01 November 2010

Dried Fruit and Proscuitto Stuffed Pork Tenderloin with Port Reduction

   I first fell in love with this amazing dish at a dinner celebrating my mom's 60th birthday a few weeks ago.  It was so swoonworthy that I couldn't get my mind off of it for days.  Thankfully, an Autumn-themed cooking club with some of my girlfriends gave me the chance to share it (i.e. eat it again myself) in all of it's rich, fruity, port-y glory, with other food-loving friends.  It is SO darn good that even People Who Don't Eat Pork rave over it. 

   If you cook nothing else this winter, please do yourself a favor and find an occasion to make this dish (unless you are a vegetarian, obviously).  Dried fruit, soaked in warm port, scented with thyme and shallots, mixed with creamy Gorgonzola, wrapped in proscuitto and pork tenderloin and paired with a rich, dried cherry port reduction (that uses, I kid you not, an ENTIRE BOTTLE of port)...LAWDAMERCY, it is delectable.  The sauce, alone, is worthy of it's own sonnet.  Serve this all next to a pile of golden roasted or mashed potatoes (that can be used as another vessel for the sauce...did I mention the SAUCE?  :::swooon:::) and a braised dark-leafy-green and you have yourself a meal fit for even the most special of occasions  (perhaps your mom's 60th birthday, for example?  Or dinner with some of your best girlfriends?)

 Please note the empty bottle of port.  
(Please do not note the horrendously stained grout that no amount of bleaching or scrubbing will whiten.  Ahhhh...the joys of living in a very lovely old home with the former owner's crappy DIY tile job.)

The stuffing, pre-Gorgonzola.

 If you're short on evening time this can be prepared in stages and chilled hours before serving and finished about 45-60 minutes before dinner.  I  made the stuffing, reduced the port and stuffed/rolled the tenderloin ahead of time.  Then all that needed to be done for dinner was to brown and roast the pork and finish the sauce.*** 


  • 1/2 cup golden raisins
  • 1/2 cup dried sweetened cranberries (Craisins)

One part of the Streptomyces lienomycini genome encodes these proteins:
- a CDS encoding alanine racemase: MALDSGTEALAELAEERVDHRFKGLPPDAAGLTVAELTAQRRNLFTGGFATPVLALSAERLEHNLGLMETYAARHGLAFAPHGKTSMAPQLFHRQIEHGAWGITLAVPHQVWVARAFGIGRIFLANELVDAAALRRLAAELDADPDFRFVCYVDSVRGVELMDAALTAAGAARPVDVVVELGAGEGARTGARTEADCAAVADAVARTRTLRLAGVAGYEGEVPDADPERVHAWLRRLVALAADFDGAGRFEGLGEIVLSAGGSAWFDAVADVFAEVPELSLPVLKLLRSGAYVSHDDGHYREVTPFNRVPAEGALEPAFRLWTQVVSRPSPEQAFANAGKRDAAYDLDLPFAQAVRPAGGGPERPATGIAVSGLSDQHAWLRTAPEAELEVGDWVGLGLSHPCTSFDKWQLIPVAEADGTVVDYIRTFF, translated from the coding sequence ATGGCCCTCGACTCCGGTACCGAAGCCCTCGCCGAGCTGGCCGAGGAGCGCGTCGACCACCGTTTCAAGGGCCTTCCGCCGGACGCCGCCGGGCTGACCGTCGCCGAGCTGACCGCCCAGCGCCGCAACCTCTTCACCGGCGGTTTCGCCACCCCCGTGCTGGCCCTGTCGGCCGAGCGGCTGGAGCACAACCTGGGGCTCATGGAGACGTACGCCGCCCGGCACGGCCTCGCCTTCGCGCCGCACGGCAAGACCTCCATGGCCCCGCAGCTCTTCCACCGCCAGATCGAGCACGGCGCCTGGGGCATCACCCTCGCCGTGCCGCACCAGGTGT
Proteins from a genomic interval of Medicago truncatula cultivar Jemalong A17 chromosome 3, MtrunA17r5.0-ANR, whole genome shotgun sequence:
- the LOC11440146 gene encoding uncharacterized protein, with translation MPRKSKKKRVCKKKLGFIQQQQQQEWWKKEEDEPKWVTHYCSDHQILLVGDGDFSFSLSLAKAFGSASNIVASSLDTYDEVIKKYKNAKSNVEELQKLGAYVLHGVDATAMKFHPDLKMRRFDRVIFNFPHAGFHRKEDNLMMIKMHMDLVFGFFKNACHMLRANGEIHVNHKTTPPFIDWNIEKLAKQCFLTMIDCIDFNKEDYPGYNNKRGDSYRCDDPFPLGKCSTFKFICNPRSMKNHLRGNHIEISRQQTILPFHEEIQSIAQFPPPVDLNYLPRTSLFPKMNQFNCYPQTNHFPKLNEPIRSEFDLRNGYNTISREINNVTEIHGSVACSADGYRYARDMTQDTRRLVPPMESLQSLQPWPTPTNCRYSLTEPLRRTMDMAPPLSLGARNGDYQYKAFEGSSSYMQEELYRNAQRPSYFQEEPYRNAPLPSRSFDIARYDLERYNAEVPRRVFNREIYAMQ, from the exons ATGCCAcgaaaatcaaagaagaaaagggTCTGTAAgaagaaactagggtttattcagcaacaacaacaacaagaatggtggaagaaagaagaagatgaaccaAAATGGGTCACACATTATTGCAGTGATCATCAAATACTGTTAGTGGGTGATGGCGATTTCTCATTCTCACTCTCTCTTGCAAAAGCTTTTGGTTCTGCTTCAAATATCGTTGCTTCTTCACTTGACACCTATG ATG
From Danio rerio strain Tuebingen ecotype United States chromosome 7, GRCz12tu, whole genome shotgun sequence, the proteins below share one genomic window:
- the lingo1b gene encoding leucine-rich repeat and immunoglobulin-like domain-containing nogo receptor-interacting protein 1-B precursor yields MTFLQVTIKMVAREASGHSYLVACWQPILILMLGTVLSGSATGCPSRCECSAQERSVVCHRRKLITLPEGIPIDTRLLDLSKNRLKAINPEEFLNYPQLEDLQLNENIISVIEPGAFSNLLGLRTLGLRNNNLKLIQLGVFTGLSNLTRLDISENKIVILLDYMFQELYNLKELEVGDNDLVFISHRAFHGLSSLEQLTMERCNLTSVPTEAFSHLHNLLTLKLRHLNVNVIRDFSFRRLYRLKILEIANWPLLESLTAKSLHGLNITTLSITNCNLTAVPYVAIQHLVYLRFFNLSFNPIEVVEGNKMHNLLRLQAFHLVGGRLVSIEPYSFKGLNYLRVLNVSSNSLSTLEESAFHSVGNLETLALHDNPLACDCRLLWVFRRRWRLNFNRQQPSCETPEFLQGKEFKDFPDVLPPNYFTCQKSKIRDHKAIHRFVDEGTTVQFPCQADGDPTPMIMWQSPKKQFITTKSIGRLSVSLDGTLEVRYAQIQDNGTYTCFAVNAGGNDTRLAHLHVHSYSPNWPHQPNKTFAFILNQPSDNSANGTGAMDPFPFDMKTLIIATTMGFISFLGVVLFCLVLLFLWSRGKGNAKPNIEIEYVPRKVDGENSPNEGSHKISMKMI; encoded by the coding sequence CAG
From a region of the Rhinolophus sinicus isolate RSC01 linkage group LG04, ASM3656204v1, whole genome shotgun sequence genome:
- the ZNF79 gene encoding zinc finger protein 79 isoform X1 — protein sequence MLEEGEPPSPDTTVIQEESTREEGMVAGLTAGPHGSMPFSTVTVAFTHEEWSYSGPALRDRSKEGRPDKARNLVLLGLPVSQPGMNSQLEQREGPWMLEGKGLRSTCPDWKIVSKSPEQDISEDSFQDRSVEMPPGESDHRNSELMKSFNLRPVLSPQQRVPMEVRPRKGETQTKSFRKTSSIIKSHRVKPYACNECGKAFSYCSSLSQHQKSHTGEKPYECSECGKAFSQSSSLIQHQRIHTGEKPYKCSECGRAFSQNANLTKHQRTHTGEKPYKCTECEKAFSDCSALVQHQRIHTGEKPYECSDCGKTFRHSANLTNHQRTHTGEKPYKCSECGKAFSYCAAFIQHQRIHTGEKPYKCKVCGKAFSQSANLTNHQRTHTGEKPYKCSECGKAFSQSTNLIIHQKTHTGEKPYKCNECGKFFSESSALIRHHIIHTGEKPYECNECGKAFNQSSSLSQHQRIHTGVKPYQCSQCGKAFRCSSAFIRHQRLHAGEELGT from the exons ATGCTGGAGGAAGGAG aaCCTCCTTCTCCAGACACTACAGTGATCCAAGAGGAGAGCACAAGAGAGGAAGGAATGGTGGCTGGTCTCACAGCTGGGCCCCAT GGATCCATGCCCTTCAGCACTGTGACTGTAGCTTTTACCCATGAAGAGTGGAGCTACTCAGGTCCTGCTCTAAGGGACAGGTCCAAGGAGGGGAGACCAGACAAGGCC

• 1 cup Tawny Port
  • 2 tablespoons olive oil
  • 1/2 cup minced shallots
  • 2 teaspoons minced garlic
  • 1/2 cup fine dry breadcrumbs
  • 1/2 teaspoon chopped fresh thyme leaves
  • 1 tsp salt
  • 1/2 tsp freshly ground black pepper
  • 4 ounces mild Gorgonzola, crumbled (if you prefer, Goat cheese can be used instead)
  • 4 ounces proscuitto, thinly sliced
  • 2 (3/4 pound to 1 pound each) pork tenderloins, butterflied and pounded slightly to an even thickness 
  • 1 tablespoon plus 1 teaspoon vegetable oil
  • Port Wine Sauce, recipe follows


Preheat the oven to 400 degrees F (375 for convection oven)

-In a small saucepan, combine the raisins, cranberries and 1 cup Port.  Bring to a simmer, remove from heat and let sit for 10 min.  Drain fruit well and set aside.  Reserve leftover port for sauce. 

-In a medium skillet, heat the olive oil over medium heat. Add the shallots and garlic and cook, stirring, until soft, about 1 minute.
-Add the bread crumbs, thyme, salt, and pepper and stir until the bread crumbs are lightly toasted, about 1 minute. Remove from the heat and let cool, slightly.  Stir in fruit mixture.  Let cool completely.

-In a medium bowl, combine the breadcrumb-fruit mixture with cheese and stir gently to combine.

-Lay the prosciutto slices over the butterflied pork to cover. Starting about 1/2-inch from the bottom and leaving 1/2-inch on either side, lay the bread crumb mixture in a uniform line across the meat. Pull the bottom edge of meat up and over the filling and roll up into a thick cylinder. Using butcher's twine, tie the meat to seal. Rub with vegetable oil on all sides and lightly season with salt and pepper.

-In a large ovenproof skillet or roasting pan, brown the meat on all sides over medium-high heat, 3 to 5 minutes. -Place in the oven and roast until cooked through and an instant-read thermometer registers an internal temperature of 155 degrees F to 160 degrees F, about 30-35 minutes.

-Remove from the oven and let rest for 10 minutes before carving.
-To serve, remove the butcher's twine from the roast and carve into slices about 1/2-inch thick.  Serve with a generous drizzle of the Amazing Port Wine-Dried Cherry Sauce. 

Amazing Port Wine-Dried Cherry Sauce:
1 (750ml) bottle Tawny Port*  (including any remaining from the dried fruit mixture)
1 cup beef stock
1/4 cup dried sour cherries
1 stick very cold unsalted butter, cut into pieces
In a medium saucepan, bring the Port to a boil. Reduce the heat and cook at a low boil until reduced to a thick syrup, 1/4 to 1/3 cup in volume. Add the stock cook until thick and reduced by half.  Stir in dried cherries. Reduce the heat to low, and whisking constantly, add the butter several pieces at a time, adding more butter once the previous pieces have nearly been incorporated, removing the pan from the heat occasionally to prevent the sauce from getting too hot and breaking. Continue until the sauce is emulsified and all the butter has been added.
Adapted from HERE.

*Note:  This is not the time to break out the 20-yr, $100 bottle of Graham's.  I used a bottle of $6.00 Taylor Tawny Port and it was fantastic.
***Caution: The entire preparation for this dish will make your home and surrounding area smell HEAVENLY.   The neighbors may stop by and casually mention their lack of dinner plans for the evening in the hopes of an invitation.

1 comment:

  1. So glad you posted this! I already sent it on to my sister. That was beyond delicious!